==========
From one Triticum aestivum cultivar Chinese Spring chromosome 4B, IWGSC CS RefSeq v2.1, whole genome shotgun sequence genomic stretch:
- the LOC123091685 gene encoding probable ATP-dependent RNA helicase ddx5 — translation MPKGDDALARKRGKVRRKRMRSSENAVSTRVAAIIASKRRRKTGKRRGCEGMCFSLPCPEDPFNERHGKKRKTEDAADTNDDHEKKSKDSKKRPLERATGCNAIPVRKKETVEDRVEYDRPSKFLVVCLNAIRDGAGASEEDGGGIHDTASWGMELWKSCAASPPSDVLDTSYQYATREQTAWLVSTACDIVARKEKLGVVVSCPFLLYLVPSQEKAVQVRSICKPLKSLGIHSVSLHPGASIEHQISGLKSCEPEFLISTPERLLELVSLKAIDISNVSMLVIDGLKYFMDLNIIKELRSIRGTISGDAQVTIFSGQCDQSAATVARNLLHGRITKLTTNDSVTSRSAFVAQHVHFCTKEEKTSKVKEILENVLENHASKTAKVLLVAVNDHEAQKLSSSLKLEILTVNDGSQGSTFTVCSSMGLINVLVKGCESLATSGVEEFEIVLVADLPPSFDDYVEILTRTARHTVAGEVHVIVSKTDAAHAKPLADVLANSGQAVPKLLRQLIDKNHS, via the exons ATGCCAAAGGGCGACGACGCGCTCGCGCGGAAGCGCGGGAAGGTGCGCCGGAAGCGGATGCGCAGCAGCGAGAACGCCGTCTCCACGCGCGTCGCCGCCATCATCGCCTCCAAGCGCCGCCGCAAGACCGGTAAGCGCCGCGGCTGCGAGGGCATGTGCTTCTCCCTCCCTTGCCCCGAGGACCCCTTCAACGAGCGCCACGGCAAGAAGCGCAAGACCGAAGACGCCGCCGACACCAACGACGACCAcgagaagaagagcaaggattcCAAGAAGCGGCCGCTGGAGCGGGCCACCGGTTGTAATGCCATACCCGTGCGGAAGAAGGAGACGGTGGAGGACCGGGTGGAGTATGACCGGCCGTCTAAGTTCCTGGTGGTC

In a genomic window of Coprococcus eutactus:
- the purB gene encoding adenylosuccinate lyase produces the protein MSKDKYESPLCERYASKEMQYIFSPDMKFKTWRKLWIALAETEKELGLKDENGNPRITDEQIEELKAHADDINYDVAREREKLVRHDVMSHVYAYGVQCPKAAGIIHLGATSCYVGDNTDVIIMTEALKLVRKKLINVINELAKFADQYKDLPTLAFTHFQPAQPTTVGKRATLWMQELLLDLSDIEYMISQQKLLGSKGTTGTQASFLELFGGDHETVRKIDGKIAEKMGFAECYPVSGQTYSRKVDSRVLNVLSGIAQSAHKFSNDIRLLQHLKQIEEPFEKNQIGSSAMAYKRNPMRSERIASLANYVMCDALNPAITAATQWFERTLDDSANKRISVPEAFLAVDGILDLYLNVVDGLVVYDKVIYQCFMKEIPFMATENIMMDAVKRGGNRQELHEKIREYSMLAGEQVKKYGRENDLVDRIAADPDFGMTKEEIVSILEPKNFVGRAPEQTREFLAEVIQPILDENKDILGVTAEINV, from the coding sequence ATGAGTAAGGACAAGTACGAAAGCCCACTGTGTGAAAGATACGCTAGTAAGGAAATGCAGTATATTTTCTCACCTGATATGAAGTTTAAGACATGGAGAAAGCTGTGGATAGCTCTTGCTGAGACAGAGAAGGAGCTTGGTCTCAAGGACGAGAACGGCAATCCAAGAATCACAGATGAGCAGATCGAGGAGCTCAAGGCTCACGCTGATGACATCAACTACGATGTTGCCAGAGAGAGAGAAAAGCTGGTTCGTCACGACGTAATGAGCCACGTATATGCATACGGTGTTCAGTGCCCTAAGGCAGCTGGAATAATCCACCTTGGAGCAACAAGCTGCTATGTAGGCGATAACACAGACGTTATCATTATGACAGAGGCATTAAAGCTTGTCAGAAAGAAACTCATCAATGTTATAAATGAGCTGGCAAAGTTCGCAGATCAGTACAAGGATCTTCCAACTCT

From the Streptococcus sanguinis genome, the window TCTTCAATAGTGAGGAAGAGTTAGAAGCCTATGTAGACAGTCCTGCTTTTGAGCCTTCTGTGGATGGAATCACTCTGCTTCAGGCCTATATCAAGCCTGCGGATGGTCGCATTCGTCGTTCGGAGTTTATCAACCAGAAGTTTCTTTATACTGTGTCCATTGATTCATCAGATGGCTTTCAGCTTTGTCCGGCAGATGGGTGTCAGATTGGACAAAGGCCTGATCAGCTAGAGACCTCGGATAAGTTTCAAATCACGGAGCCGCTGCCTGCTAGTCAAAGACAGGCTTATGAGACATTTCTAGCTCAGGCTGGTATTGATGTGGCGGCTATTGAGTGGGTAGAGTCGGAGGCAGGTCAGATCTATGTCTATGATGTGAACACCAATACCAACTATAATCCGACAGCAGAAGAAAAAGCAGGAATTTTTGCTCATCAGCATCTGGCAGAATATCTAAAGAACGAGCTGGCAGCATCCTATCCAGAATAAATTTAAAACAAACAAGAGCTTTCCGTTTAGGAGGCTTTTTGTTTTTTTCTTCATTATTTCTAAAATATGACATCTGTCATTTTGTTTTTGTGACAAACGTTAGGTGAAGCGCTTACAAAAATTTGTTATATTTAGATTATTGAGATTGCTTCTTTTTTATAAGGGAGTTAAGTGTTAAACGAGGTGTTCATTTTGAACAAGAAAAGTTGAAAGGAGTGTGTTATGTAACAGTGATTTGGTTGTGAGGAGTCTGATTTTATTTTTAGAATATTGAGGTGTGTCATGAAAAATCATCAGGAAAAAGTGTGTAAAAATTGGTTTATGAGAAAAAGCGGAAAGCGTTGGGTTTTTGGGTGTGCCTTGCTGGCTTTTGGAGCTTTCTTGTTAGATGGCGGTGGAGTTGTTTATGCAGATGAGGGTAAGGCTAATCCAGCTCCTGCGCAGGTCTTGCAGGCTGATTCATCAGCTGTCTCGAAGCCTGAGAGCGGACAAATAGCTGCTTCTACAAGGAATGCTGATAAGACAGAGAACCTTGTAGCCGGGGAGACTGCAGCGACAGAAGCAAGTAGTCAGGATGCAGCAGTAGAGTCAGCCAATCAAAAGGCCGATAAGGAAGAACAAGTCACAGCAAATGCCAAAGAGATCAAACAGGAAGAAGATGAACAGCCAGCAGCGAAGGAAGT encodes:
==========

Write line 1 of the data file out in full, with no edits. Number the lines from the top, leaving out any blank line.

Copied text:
From one Triticum aestivum cultivar Chinese Spring chromosome 4B, IWGSC CS RefSeq v2.1, whole genome shotgun sequence genomic stretch: